One of the stranger things about this episode is Lesley’s, the murdering wife’s, wardrobe. She has this enormous mop of hair, then wears these baggy outfits that drive me crazy. Does anyone in Southern California need ten fur coats? In almost every episode she is wearing a different, massive fur. Lesley Williamson deserves to get arrested if for nothing else than the outfit she wears in the final scene~baggy blouse and pants, and that ridiculous fur! She looked like a bag lady, and must be suffering from anemia.
Her outfits were completely appropriate, well fitting suits for work and comfortable and relaxed for at home. In 1971 these styles were popular and Quiana knit fabric was so comfortable you could live in it. It was used to make dresses, tops, pants, and evening wear.
I loved the orange dress she wore near the end of the episode. And I remember Quiana, it was so soft.
Regarding number 3, I’ve come to think that by this point Margaret and Columbo are in it together… It seems to me this exchange helped bring Margaret and Leslie’s later showdown to fruition.
They were definitely in on it together at this stage, but the attempted strike to Columbo’s face seems to have been unplanned in the heat of the moment.
I disagree that it was
staged. But I do think,
as a result of this incident, Margaret agrees to help
Columbo provoke Leslie into giving up some of the
ransom money, by her appearing to know too much
about how Leslie pulled it off. Sometime before the next
scene, where Columbo lies to Leslie about his having
been taken off the case.
Incidentally, the gotcha of this episode somewhat
mimics the one from Prescription: Murder years before.
In both, the killer is caught by thinking they have an
accomplice, who turns out to be working for police.
I saw it live, as it were, when it aired for the first time in 1971. I was all of ten years old, and had only seen Peter Falk before in The Great Race and It’s a Mad (x4) World, both favorites. So began a fascination with this actor that continues to this day, almost 47 years later.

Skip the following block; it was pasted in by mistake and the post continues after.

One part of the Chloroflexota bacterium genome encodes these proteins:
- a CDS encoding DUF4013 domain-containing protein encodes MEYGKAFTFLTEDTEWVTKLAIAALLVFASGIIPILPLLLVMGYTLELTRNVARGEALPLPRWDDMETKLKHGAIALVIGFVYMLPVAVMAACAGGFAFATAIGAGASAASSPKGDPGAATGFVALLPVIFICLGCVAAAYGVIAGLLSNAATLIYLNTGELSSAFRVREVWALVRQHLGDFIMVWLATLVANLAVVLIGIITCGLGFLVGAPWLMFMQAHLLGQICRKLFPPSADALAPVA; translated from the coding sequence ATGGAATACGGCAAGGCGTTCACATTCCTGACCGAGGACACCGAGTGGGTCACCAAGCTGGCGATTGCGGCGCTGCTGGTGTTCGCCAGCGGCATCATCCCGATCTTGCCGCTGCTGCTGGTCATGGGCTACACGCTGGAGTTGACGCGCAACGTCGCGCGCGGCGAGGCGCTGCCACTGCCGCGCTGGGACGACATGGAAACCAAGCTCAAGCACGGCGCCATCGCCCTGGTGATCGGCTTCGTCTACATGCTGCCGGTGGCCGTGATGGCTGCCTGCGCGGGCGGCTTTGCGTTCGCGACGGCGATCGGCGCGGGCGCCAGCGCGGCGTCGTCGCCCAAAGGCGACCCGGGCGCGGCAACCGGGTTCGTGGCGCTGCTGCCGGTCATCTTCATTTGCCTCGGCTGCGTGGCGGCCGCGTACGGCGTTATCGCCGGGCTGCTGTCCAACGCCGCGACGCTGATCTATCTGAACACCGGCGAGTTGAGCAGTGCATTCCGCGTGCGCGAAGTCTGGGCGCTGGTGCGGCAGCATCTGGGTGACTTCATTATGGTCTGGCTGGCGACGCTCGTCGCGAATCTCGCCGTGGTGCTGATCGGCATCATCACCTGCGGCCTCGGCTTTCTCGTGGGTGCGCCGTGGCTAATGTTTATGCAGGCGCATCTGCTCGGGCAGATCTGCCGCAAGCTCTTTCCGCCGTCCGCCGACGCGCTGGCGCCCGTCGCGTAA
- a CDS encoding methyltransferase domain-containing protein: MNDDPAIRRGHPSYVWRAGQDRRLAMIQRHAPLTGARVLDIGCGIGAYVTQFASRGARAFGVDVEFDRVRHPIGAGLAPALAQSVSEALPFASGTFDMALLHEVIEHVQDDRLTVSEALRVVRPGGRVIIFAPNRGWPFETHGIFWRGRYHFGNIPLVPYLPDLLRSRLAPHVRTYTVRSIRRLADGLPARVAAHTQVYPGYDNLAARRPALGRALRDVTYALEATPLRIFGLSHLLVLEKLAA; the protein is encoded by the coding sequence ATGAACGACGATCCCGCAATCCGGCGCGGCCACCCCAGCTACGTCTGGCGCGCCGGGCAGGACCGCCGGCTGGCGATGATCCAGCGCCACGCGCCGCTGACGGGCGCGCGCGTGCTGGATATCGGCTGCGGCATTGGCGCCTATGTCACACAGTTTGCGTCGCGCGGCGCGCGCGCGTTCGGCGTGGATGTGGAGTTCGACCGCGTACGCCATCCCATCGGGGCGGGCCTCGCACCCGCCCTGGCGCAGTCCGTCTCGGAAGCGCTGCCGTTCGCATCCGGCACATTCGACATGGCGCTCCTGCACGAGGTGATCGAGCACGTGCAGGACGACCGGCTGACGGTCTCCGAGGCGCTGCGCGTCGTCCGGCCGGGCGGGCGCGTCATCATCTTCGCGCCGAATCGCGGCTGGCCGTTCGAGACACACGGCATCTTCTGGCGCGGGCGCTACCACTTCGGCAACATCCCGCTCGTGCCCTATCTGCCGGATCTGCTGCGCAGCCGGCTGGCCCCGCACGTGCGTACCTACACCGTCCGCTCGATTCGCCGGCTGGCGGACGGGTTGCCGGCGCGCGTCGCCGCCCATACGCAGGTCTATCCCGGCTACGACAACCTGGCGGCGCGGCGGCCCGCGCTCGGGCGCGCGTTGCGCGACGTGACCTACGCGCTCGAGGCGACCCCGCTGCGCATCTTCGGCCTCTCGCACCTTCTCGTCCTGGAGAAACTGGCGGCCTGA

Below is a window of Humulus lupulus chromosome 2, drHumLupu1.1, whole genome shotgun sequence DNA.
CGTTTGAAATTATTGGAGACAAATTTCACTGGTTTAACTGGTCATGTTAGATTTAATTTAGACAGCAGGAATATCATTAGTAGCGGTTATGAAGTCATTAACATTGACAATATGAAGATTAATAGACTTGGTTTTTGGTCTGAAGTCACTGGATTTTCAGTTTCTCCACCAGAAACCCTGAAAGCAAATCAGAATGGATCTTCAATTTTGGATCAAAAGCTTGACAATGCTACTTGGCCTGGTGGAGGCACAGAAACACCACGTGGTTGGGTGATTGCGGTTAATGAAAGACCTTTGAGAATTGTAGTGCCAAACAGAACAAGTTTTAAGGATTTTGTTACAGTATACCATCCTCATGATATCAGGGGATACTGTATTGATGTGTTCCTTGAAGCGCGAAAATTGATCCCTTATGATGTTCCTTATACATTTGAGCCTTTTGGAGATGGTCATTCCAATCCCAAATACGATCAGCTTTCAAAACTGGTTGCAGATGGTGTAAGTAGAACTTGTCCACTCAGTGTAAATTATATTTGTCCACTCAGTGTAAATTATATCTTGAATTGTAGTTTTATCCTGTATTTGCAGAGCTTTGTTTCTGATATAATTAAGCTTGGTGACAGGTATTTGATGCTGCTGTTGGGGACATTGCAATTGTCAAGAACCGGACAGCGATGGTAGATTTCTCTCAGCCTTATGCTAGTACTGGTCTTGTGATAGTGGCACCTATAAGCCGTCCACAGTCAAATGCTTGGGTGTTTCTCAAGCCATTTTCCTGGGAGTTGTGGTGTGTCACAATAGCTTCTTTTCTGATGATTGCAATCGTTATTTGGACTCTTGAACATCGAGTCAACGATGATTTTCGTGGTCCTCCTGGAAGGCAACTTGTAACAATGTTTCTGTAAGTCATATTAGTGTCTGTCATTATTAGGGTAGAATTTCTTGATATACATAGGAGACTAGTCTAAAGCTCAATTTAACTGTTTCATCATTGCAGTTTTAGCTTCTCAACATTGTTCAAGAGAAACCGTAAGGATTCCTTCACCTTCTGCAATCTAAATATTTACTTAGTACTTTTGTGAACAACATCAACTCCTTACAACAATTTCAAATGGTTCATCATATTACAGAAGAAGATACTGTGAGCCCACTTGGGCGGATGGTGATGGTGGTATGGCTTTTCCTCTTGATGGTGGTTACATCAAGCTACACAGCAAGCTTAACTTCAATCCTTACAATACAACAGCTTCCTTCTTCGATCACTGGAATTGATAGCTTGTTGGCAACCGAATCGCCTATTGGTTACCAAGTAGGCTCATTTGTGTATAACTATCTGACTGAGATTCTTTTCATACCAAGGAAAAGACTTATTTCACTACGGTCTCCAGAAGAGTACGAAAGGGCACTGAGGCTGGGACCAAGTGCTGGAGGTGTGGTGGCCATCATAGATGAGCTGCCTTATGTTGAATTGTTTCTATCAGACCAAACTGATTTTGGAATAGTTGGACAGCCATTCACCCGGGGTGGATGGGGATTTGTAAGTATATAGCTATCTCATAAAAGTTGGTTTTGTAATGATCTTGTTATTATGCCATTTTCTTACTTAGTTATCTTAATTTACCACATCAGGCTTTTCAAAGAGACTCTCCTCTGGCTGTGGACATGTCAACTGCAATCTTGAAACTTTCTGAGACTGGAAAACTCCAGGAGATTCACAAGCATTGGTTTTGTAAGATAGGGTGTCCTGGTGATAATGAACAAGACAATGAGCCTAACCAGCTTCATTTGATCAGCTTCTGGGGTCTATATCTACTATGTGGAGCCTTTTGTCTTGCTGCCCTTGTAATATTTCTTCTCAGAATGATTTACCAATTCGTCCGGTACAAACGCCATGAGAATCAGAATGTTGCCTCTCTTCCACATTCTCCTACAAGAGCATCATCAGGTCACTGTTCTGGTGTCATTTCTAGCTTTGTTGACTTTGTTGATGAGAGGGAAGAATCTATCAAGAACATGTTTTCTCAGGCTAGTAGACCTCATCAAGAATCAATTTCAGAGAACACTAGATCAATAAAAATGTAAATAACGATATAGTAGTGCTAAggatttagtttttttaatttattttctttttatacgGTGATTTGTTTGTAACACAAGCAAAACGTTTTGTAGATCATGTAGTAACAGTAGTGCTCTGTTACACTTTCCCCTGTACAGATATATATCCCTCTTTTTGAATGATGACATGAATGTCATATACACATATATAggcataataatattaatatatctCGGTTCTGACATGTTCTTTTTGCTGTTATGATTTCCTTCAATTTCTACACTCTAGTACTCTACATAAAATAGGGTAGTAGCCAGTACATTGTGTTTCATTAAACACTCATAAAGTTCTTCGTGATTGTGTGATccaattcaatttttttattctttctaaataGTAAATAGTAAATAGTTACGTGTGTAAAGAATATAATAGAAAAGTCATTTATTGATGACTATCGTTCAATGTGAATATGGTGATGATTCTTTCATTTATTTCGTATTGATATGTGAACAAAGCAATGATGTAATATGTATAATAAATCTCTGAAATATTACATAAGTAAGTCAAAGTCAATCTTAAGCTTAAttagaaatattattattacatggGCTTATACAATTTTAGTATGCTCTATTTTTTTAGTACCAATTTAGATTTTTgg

Favorite “Ransom for a Dead Man” moment: he and Leslie at airport table, he says, “Mrs. Williamson you have no conscious. That limits your imagination. It never occurred to you that most people would never take money to cover up a murder.” And her look is priceless.
conscience. It’s a noun.
Conscious means being
awake and aware.
For me the best is Columbo’s cocked head when encountering and listening to the murderess for the first time. Like he’s got torticollis or something. You can virtually see the cerebral neurones going into overdrive on top of his wry neck.
I’m a bit surprised that Columbo’s plane ride didn’t crack the top five.
Good point! Columbo’s fear of heights would come back again in “Short Fuse”.
Certainly a cracking scene (as is Lesley calling out Columbo’s ‘shopworn tricks’) but these 5 are my fave 5 regardless.
His fear of heights also came up in Swan Song.
I use his line “I don’t even like being this tall” often. It always works.
I found the whole plane scene completely unrealistic. My favorite part of the episode, other than the classic movie shown on the TV, were the two female leads. Both gorgeous, I couldn’t stop watching 🙂
Thanks a million for writing. long live columbophile. every post’s a treasure. smart funny enjoyable wonderful tribute to wonderful series
Comments like this delight me! Thanks a million!
A great review. Number 2 was always my favorite; there’s Columbo with 25,000 in front of him and he doesn’t conceive of taking a couple of dollars to pay for the drinks!
He was so honest he probably couldn’t conceive of using money that wasn’t his!
My brother and I are working out way through the series again in order. Recently, we saw this episode and had to rewind the Agent Carlson scene about 5 times. We had forgotten the scene and were overjoyed to have found it again. We think it ranks among the top 10 moments of all Columbos, not quite as high as the gray gloves in the raincoat pockets but certainly great to see Columbo give a little attitude back… respectful with the “Mr. Carlson” but a little Italian salute with the “I’ll see ya around”. Perfect!!!